A critically injured Kiwi tour guide is regaining the use of her hands after "huge progress" in the two months since the deadly White Island volcano eruption.
Kelsey Waghorn was showing tourists around the New Zealand tourist attraction, also known as Whakaari, on December 9 when it erupted.
The 25-year-old suffered burns to almost half of her body, and has endured multiple grafting procedures to her arms, hands, stomach, legs, lower back and upper thighs.
In an update to her fundraising page, Waghorn said she was "covered in scars and relocated skin, and that's okay with me".
"Monday marks 9 weeks since Whakaari decided she would clear her throat. 9 weeks since I received full thickness burns to about 45 per cent of my body. 9 weeks since I lost work colleagues and good friends," she said.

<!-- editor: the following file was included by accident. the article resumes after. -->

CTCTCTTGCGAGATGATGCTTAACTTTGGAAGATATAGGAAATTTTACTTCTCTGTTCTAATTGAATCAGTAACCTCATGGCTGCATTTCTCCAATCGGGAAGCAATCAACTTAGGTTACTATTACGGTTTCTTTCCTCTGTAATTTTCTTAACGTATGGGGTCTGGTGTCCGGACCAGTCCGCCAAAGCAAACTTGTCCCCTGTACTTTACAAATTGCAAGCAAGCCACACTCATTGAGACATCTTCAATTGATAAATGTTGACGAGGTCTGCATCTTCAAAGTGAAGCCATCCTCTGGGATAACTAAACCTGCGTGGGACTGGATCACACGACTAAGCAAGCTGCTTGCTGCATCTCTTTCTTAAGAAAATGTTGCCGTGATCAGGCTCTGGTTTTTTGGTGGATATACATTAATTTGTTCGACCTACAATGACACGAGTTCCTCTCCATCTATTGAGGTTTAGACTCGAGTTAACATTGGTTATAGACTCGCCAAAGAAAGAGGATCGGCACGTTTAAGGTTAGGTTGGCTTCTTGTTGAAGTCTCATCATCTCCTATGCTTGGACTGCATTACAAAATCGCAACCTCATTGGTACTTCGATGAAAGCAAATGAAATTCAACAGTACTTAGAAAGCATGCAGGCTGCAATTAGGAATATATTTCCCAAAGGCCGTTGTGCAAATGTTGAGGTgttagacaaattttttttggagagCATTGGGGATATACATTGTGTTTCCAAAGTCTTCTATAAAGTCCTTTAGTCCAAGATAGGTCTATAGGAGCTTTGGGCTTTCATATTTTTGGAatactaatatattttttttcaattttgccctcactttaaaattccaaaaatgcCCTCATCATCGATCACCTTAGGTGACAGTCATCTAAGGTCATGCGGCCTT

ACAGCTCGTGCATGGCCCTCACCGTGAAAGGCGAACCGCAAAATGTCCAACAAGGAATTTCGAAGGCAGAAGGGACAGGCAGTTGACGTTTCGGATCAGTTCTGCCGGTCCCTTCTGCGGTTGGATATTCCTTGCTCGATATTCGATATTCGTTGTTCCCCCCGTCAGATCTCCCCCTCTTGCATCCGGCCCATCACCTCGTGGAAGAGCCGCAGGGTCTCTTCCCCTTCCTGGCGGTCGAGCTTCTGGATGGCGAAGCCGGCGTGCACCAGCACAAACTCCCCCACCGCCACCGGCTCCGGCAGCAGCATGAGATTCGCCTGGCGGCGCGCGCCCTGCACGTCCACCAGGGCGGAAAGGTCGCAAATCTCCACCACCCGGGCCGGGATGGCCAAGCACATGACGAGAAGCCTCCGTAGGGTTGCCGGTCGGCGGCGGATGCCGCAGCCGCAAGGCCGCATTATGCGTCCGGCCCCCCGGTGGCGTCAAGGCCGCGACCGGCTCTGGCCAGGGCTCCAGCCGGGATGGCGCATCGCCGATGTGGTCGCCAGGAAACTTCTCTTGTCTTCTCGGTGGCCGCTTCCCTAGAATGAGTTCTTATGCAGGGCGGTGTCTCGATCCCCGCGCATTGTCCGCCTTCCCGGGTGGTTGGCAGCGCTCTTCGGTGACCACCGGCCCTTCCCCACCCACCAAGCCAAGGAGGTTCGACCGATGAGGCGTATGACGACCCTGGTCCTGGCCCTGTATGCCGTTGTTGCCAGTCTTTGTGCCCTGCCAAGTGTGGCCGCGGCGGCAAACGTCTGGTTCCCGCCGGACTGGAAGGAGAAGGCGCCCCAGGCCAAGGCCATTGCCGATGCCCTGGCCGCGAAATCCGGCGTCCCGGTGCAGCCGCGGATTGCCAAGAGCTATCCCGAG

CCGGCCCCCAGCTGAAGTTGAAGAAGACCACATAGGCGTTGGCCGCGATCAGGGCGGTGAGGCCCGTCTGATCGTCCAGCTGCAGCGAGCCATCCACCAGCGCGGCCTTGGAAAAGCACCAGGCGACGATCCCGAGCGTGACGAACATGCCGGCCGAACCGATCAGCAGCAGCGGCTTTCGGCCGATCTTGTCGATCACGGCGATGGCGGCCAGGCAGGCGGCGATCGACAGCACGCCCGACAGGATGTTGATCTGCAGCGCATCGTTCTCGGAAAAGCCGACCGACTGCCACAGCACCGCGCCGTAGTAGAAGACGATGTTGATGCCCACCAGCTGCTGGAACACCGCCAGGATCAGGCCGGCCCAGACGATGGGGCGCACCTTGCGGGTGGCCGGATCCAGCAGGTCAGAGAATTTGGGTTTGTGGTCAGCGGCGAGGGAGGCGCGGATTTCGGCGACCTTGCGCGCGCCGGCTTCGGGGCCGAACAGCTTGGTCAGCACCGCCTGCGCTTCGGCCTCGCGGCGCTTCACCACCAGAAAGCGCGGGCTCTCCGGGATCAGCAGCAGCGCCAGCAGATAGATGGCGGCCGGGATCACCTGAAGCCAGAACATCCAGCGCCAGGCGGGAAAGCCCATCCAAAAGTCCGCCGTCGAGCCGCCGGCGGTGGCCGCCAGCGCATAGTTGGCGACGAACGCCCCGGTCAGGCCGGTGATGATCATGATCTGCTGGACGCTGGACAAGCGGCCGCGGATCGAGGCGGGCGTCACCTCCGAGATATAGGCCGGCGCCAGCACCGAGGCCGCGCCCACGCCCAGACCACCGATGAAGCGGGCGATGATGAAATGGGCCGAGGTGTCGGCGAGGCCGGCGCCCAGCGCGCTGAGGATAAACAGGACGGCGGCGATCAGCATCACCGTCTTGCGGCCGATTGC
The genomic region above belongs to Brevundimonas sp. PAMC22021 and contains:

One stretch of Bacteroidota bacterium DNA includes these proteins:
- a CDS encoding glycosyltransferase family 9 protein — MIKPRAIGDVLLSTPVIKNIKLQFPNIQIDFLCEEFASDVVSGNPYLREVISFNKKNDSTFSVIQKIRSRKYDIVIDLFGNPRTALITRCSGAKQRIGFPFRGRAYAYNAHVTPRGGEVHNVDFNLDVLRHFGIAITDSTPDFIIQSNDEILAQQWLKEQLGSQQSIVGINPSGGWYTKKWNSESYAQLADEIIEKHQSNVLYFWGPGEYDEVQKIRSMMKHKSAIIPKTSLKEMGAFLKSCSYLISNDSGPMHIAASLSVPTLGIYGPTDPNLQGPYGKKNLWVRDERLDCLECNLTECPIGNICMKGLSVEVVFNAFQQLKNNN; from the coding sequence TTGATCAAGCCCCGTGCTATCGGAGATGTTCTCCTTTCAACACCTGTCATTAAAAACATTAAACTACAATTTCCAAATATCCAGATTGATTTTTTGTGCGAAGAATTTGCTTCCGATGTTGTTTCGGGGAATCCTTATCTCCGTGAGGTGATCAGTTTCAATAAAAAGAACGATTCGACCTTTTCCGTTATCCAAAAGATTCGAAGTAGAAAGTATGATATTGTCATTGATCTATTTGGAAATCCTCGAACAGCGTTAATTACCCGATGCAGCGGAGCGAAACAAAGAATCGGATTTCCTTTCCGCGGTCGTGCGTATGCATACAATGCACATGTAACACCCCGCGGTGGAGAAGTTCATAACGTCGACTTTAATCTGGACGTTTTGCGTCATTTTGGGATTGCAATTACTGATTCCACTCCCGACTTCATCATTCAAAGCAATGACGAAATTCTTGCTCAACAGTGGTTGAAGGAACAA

"My body has been going full-tilt since ... my heart rate whilst in my five-day coma was 157 (beats per minute). Nowadays, it's still around 100.
"Everything is healing twice as fast as anyone predicted, and although I have my moments, I am proud of the huge progress I have made."
The "givealittle" fundraising page set up for Waghorn has yielded $NZ108,752 ($A104,550) from 1823 donors.
Waghorn, a marine biologist, thanked her carers and family, saying there had been "a lot of blood, sweat and tears put into getting me where I am today".
"I am fairly mobile now, albeit wobbly and minus some strength," she said.
"I am slowly regaining the use of both of my hands - my right is worse than my left. But I'm working on that everyday ... I'm doing really well."
The eruption has killed 21 people to date, including 14 Australians.
Another 26 were injured by the deadly ash clouds, with many still in hospitals in Australia, New Zealand and the United States recovering from their burns and other injuries.